One of the best professional decisions I ever made was to not bother learning Flash programming. What a waste of time that would’ve been, right? I learned just enough to realize how annoying it was to program, suffered through the times when I had to use it, then celebrated when Apple pretty much killed it by not supporting it with iOS.
And it’s not just that Flash was annoying to work with it, it’s that there were (and still are) programs out there that gave you Flash files without having to bother with Flash itself. One such program is MotionComposer from Aquafadas. It gives you plenty more, too, the most important of which is HTML5 support so your animated and audio creative content doesn’t get left behind.
This doesn’t mean MotionComposer is a breeze to use, however. It’s powerful software with a learning curve that may actually be steeper if you’re familiar with Flash. This is because MotionComposer forgoes the traditional timeline for creating animations, replacing it with a slide and state system.
Your initial slide can contain graphics and audio (placed via drag-and-drop or added directly). You then move these elements to create a second state, and tell MotionComposure how long the transition between the two states should be. In other words, you can pan text, scroll images, etc., simply by creating the state and end points and setting the duration between the two. You can add additional states as needed, and introduce/remove elements along the way.
It all sounds pretty simple, but the slides are cumbersome to work with. It seems Aquafadas, in an effort to keep the user interface clean, sacrificed the ability to easily get to the elements you want in a slide, making duplicating specific elements or creating multiple states more awkward than it needs to be. That’s not to say you can’t do this, though, and if your animation needs are fairly basic, you’ll be pleased that an overly complicated tool system is not getting your way.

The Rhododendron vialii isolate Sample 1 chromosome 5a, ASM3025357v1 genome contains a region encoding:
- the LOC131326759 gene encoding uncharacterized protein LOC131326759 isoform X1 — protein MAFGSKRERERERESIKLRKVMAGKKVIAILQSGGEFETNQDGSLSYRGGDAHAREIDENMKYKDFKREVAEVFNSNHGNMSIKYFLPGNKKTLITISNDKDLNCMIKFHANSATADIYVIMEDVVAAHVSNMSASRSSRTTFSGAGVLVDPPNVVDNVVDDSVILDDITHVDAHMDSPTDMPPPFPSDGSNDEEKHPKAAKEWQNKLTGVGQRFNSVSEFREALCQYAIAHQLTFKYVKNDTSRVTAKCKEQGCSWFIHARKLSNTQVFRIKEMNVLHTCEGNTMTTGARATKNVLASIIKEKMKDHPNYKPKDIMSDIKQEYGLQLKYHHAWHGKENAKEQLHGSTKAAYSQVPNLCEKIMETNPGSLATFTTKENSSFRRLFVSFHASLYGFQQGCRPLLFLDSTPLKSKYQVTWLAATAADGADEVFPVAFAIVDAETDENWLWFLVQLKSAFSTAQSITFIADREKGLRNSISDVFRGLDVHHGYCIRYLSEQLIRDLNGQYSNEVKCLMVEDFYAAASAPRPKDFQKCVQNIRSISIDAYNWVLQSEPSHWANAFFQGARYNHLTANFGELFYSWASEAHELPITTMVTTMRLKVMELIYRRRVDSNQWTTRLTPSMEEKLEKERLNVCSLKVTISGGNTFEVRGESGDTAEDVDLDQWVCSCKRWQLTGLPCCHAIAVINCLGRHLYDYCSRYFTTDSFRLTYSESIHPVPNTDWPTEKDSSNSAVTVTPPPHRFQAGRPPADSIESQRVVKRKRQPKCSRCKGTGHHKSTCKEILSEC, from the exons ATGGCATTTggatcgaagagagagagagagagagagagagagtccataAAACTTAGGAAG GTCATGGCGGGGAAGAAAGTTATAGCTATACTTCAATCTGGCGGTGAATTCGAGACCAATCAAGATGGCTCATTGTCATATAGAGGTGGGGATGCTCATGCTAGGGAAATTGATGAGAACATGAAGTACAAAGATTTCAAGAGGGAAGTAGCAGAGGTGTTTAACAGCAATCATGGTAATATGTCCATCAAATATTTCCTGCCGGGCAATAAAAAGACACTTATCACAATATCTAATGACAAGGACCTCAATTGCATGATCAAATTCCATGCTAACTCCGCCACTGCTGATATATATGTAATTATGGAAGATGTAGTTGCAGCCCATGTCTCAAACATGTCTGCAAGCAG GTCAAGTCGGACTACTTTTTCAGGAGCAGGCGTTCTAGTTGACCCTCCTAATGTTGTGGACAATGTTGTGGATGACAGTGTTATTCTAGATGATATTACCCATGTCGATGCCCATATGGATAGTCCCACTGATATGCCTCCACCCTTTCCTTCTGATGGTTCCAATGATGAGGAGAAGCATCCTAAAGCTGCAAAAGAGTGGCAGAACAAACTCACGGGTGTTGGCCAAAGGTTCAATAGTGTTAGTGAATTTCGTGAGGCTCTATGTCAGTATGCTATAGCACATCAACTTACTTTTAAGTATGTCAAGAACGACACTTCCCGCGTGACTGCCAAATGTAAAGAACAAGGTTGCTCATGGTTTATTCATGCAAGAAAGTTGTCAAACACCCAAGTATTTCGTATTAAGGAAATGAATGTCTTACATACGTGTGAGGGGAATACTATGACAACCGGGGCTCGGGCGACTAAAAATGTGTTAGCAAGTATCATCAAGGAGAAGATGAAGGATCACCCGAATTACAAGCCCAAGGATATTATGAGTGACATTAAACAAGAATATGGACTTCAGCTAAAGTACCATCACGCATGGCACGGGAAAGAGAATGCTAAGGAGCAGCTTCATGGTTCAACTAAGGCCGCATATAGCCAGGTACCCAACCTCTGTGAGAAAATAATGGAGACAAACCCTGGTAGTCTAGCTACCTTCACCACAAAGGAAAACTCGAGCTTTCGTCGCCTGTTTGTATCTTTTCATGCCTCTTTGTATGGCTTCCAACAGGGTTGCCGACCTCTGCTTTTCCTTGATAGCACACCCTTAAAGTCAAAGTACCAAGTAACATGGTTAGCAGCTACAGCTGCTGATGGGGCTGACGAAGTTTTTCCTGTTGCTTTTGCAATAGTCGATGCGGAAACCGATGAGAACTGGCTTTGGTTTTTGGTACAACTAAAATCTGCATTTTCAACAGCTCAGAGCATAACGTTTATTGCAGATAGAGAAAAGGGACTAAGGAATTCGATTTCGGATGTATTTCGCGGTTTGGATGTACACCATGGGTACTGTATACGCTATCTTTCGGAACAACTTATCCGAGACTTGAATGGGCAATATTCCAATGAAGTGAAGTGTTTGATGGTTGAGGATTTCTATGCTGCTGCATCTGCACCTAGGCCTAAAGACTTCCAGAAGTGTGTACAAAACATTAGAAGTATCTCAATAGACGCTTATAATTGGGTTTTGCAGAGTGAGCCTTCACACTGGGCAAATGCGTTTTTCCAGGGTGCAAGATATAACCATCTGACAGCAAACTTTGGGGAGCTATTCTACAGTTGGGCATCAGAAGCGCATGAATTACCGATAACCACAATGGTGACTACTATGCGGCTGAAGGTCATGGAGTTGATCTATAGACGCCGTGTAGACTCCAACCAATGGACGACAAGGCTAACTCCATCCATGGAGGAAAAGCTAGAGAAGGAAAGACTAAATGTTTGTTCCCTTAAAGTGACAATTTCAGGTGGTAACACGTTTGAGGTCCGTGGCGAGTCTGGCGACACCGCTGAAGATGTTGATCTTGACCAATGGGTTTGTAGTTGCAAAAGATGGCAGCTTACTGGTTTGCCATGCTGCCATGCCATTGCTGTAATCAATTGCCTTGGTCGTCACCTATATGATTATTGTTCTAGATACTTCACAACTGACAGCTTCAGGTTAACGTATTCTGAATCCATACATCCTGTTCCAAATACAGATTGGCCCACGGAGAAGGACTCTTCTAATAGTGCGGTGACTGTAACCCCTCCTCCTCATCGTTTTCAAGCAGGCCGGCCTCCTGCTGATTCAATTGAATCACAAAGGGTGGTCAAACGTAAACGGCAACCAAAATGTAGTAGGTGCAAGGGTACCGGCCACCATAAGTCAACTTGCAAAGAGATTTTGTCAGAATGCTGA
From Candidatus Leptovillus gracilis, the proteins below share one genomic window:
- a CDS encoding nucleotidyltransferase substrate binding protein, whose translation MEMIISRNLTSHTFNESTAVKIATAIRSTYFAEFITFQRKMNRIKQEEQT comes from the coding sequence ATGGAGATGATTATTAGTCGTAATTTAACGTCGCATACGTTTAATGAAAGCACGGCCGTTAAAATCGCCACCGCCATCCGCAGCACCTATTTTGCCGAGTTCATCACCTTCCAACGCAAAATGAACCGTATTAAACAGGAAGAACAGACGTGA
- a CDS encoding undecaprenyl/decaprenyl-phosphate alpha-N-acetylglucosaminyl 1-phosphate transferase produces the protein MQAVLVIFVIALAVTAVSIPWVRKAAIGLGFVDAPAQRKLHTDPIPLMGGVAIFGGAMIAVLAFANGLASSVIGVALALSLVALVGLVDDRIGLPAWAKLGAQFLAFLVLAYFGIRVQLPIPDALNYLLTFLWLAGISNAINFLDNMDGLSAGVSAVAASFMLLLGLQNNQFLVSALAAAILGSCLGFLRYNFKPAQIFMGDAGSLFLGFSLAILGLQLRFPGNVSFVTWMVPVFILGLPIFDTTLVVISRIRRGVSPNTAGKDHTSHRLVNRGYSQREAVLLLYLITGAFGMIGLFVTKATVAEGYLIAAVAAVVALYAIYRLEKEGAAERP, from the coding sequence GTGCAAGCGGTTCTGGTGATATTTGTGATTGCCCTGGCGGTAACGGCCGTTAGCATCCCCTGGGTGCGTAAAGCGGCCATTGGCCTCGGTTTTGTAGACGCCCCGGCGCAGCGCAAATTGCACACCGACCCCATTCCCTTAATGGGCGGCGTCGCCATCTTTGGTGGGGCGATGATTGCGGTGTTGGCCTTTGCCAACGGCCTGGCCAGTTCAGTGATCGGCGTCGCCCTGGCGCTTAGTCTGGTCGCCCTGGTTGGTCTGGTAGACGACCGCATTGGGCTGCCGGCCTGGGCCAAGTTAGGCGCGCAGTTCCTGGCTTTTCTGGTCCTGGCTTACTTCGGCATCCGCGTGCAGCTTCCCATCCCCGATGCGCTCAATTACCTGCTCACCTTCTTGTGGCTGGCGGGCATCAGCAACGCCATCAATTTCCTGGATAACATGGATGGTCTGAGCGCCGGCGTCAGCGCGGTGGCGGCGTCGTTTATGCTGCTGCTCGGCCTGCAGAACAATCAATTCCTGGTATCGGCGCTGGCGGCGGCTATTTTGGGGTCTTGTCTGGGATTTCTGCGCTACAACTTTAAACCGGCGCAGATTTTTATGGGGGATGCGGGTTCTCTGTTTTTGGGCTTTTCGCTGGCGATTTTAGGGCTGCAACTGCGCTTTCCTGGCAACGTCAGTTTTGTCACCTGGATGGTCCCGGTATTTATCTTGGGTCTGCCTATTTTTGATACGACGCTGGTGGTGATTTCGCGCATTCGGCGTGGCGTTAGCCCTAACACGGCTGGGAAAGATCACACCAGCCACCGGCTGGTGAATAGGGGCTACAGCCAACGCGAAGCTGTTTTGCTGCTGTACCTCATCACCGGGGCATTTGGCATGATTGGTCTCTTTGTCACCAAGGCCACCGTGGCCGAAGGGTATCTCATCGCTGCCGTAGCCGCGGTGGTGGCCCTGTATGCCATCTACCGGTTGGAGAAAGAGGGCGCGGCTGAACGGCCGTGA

It would be fine if MotionComposer was just about creating animated video, but that certainly wouldn’t justify the $150 cost. Looking to totally replace Flash for most users, Aquafadas also included the ability to create boxes that can be turned into clickable buttons. You can navigate between images in a photo slideshow, play buttons, open URLs…pretty much everything you expect out of Flash web designs or HTML5 menu functions.
You can also creates widgets embedding in the Aquafadas digital publishing system or iBooks Author, if that’s your end goal.
HTML5 and Flash previews along the way show you how things are progressing, so you won’t be too surprised by your final results. When you’re done, the animations can be exported to HTML5 and Flash, of course, along with HTML for older browsers. And although the supplied code does a good job of detecting the browser platform and providing the best performance, it doesn’t support responsive design, so you’ll still need to take multiple devices into account when layout your animation.
Ultimately, then, MotionComposer is a great tool for those who didn’t learn Flash or who are just done with it. It’s not as robust, but it’s easier to use and provides solid results once you learn how to work with it and stay inside its limitations. This is a small price to pay, however, to make sure your animations will work across more browsers for a greater period of time.
Format: Digital download
Requirements: OS X v10.6.8 or above, 1 GHz Intel-based Mac, 1 GB of RAM, Flash Player v10.0.1 or above, Internet connection required for registration and online publishing. Compatible with iBooks Author.
Version Reviewed: 1.6